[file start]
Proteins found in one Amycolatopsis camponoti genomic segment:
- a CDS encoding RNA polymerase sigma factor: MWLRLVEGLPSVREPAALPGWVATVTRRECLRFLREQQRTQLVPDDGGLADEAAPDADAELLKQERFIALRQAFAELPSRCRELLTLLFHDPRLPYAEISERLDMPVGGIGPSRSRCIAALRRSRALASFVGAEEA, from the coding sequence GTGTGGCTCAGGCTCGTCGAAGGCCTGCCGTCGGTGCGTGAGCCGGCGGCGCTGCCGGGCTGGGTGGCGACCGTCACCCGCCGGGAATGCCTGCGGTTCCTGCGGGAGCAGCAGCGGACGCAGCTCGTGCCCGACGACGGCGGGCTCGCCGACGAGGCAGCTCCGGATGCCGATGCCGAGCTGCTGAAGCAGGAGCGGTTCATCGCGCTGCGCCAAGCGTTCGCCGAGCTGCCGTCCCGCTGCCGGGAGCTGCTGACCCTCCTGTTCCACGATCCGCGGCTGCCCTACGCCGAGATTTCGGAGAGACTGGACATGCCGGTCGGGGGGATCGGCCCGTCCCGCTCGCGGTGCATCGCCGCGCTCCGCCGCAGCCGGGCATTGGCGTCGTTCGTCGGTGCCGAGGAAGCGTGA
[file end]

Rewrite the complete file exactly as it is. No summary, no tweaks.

Proteins found in one Amycolatopsis camponoti genomic segment:
- a CDS encoding RNA polymerase sigma factor: MWLRLVEGLPSVREPAALPGWVATVTRRECLRFLREQQRTQLVPDDGGLADEAAPDADAELLKQERFIALRQAFAELPSRCRELLTLLFHDPRLPYAEISERLDMPVGGIGPSRSRCIAALRRSRALASFVGAEEA, from the coding sequence GTGTGGCTCAGGCTCGTCGAAGGCCTGCCGTCGGTGCGTGAGCCGGCGGCGCTGCCGGGCTGGGTGGCGACCGTCACCCGCCGGGAATGCCTGCGGTTCCTGCGGGAGCAGCAGCGGACGCAGCTCGTGCCCGACGACGGCGGGCTCGCCGACGAGGCAGCTCCGGATGCCGATGCCGAGCTGCTGAAGCAGGAGCGGTTCATCGCGCTGCGCCAAGCGTTCGCCGAGCTGCCGTCCCGCTGCCGGGAGCTGCTGACCCTCCTGTTCCACGATCCGCGGCTGCCCTACGCCGAGATTTCGGAGAGACTGGACATGCCGGTCGGGGGGATCGGCCCGTCCCGCTCGCGGTGCATCGCCGCGCTCCGCCGCAGCCGGGCATTGGCGTCGTTCGTCGGTGCCGAGGAAGCGTGA